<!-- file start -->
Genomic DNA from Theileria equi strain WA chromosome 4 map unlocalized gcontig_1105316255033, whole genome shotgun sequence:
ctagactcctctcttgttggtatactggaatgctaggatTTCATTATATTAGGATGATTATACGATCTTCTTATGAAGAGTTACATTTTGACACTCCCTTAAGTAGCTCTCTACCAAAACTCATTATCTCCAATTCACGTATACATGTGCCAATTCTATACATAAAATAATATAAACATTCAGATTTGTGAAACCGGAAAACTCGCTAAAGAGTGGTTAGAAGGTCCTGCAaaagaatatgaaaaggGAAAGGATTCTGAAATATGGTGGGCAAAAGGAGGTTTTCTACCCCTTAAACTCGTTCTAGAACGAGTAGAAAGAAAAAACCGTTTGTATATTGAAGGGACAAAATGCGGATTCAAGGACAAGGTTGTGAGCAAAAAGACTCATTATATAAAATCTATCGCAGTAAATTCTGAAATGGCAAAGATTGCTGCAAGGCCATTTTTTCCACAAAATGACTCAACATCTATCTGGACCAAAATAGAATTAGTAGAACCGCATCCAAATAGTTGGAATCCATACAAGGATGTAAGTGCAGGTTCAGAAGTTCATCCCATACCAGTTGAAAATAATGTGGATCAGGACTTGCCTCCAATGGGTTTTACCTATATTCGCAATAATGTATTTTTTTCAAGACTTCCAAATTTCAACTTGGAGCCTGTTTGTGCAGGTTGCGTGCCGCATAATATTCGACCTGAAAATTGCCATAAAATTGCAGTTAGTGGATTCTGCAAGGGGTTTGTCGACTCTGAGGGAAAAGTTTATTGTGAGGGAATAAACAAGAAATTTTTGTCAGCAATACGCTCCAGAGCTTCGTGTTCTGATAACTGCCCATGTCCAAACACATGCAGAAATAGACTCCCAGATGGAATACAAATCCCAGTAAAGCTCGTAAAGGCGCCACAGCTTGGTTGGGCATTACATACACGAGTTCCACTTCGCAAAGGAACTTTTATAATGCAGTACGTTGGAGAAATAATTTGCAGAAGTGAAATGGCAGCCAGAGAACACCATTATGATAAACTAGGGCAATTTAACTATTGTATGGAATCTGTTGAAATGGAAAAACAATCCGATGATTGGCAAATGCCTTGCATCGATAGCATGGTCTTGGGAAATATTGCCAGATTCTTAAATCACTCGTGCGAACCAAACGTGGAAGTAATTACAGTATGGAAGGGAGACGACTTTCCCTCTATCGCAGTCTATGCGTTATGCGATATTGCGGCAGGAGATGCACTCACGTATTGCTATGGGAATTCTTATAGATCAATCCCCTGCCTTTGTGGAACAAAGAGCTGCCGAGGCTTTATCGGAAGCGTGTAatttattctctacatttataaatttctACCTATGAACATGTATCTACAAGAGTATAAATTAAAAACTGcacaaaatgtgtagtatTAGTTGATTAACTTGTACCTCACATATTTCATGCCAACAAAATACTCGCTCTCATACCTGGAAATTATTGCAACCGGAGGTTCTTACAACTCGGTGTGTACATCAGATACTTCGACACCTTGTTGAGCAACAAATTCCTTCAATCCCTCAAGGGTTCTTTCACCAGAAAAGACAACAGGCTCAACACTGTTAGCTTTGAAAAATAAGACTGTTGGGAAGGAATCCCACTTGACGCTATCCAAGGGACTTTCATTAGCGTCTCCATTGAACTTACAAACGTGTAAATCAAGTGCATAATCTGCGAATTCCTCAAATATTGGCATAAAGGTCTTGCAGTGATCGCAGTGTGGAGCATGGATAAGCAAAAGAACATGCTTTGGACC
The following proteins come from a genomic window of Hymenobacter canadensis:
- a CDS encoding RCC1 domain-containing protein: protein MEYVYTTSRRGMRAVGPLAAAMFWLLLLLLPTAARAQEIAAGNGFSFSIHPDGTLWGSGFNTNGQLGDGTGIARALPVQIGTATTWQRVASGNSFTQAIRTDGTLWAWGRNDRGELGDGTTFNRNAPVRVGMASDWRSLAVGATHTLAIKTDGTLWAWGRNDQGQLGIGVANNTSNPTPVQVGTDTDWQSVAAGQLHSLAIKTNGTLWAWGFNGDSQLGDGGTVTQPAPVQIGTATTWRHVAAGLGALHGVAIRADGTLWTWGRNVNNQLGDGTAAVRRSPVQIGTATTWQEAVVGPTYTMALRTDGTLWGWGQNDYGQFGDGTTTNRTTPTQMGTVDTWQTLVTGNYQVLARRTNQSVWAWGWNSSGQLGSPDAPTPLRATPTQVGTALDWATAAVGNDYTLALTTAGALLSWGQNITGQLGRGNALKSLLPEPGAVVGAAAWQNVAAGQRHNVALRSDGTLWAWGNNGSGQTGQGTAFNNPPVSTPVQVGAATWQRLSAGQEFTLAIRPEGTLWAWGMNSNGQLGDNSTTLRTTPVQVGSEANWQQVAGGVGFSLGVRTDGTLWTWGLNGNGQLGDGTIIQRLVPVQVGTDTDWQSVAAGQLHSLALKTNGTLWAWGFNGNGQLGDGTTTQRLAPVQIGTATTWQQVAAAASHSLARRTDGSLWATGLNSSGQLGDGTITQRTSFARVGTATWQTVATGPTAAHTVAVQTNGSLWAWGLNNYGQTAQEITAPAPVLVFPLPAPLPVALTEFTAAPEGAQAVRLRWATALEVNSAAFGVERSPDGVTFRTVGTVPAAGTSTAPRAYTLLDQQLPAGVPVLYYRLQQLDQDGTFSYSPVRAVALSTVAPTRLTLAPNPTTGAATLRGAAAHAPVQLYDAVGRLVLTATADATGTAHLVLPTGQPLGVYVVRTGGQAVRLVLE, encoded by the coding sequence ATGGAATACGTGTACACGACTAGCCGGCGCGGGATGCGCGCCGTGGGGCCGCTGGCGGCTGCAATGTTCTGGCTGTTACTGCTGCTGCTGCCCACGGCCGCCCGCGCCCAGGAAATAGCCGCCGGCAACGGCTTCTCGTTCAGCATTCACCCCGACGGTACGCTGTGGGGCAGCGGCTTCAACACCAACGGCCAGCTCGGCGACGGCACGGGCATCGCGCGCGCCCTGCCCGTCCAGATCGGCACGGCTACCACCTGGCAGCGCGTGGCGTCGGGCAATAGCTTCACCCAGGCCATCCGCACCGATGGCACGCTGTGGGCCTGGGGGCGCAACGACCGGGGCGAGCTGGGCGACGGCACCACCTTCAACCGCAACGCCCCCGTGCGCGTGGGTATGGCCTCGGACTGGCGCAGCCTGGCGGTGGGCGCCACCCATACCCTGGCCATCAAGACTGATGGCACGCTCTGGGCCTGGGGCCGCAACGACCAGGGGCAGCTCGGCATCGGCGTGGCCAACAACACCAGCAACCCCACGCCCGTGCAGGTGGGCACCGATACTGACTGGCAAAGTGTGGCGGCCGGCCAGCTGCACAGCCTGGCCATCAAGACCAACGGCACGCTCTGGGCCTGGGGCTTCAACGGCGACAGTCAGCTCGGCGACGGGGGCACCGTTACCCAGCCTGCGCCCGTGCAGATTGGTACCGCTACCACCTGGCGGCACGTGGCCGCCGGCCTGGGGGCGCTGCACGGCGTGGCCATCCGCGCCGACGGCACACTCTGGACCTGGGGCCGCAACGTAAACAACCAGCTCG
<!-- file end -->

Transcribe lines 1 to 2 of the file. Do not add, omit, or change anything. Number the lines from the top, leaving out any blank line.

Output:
Genomic DNA from Theileria equi strain WA chromosome 4 map unlocalized gcontig_1105316255033, whole genome shotgun sequence:
ctagactcctctcttgttggtatactggaatgctaggatTTCATTATATTAGGATGATTATACGATCTTCTTATGAAGAGTTACATTTTGACACTCCCTTAAGTAGCTCTCTACCAAAACTCATTATCTCCAATTCACGTATACATGTGCCAATTCTATACATAAAATAATATAAACATTCAGATTTGTGAAACCGGAAAACTCGCTAAAGAGTGGTTAGAAGGTCCTGCAaaagaatatgaaaaggGAAAGGATTCTGAAATATGGTGGGCAAAAGGAGGTTTTCTACCCCTTAAACTCGTTCTAGAACGAGTAGAAAGAAAAAACCGTTTGTATATTGAAGGGACAAAATGCGGATTCAAGGACAAGGTTGTGAGCAAAAAGACTCATTATATAAAATCTATCGCAGTAAATTCTGAAATGGCAAAGATTGCTGCAAGGCCATTTTTTCCACAAAATGACTCAACATCTATCTGGACCAAAATAGAATTAGTAGAACCGCATCCAAATAGTTGGAATCCATACAAGGATGTAAGTGCAGGTTCAGAAGTTCATCCCATACCAGTTGAAAATAATGTGGATCAGGACTTGCCTCCAATGGGTTTTACCTATATTCGCAATAATGTATTTTTTTCAAGACTTCCAAATTTCAACTTGGAGCCTGTTTGTGCAGGTTGCGTGCCGCATAATATTCGACCTGAAAATTGCCATAAAATTGCAGTTAGTGGATTCTGCAAGGGGTTTGTCGACTCTGAGGGAAAAGTTTATTGTGAGGGAATAAACAAGAAATTTTTGTCAGCAATACGCTCCAGAGCTTCGTGTTCTGATAACTGCCCATGTCCAAACACATGCAGAAATAGACTCCCAGATGGAATACAAATCCCAGTAAAGCTCGTAAAGGCGCCACAGCTTGGTTGGGCATTACATACACGAGTTCCACTTCGCAAAGGAACTTTTATAATGCAGTACGTTGGAGAAATAATTTGCAGAAGTGAAATGGCAGCCAGAGAACACCATTATGATAAACTAGGGCAATTTAACTATTGTATGGAATCTGTTGAAATGGAAAAACAATCCGATGATTGGCAAATGCCTTGCATCGATAGCATGGTCTTGGGAAATATTGCCAGATTCTTAAATCACTCGTGCGAACCAAACGTGGAAGTAATTACAGTATGGAAGGGAGACGACTTTCCCTCTATCGCAGTCTATGCGTTATGCGATATTGCGGCAGGAGATGCACTCACGTATTGCTATGGGAATTCTTATAGATCAATCCCCTGCCTTTGTGGAACAAAGAGCTGCCGAGGCTTTATCGGAAGCGTGTAatttattctctacatttataaatttctACCTATGAACATGTATCTACAAGAGTATAAATTAAAAACTGcacaaaatgtgtagtatTAGTTGATTAACTTGTACCTCACATATTTCATGCCAACAAAATACTCGCTCTCATACCTGGAAATTATTGCAACCGGAGGTTCTTACAACTCGGTGTGTACATCAGATACTTCGACACCTTGTTGAGCAACAAATTCCTTCAATCCCTCAAGGGTTCTTTCACCAGAAAAGACAACAGGCTCAACACTGTTAGCTTTGAAAAATAAGACTGTTGGGAAGGAATCCCACTTGACGCTATCCAAGGGACTTTCATTAGCGTCTCCATTGAACTTACAAACGTGTAAATCAAGTGCATAATCTGCGAATTCCTCAAATATTGGCATAAAGGTCTTGCAGTGATCGCAGTGTGGAGCATGGATAAGCAAAAGAACATGCTTTGGACC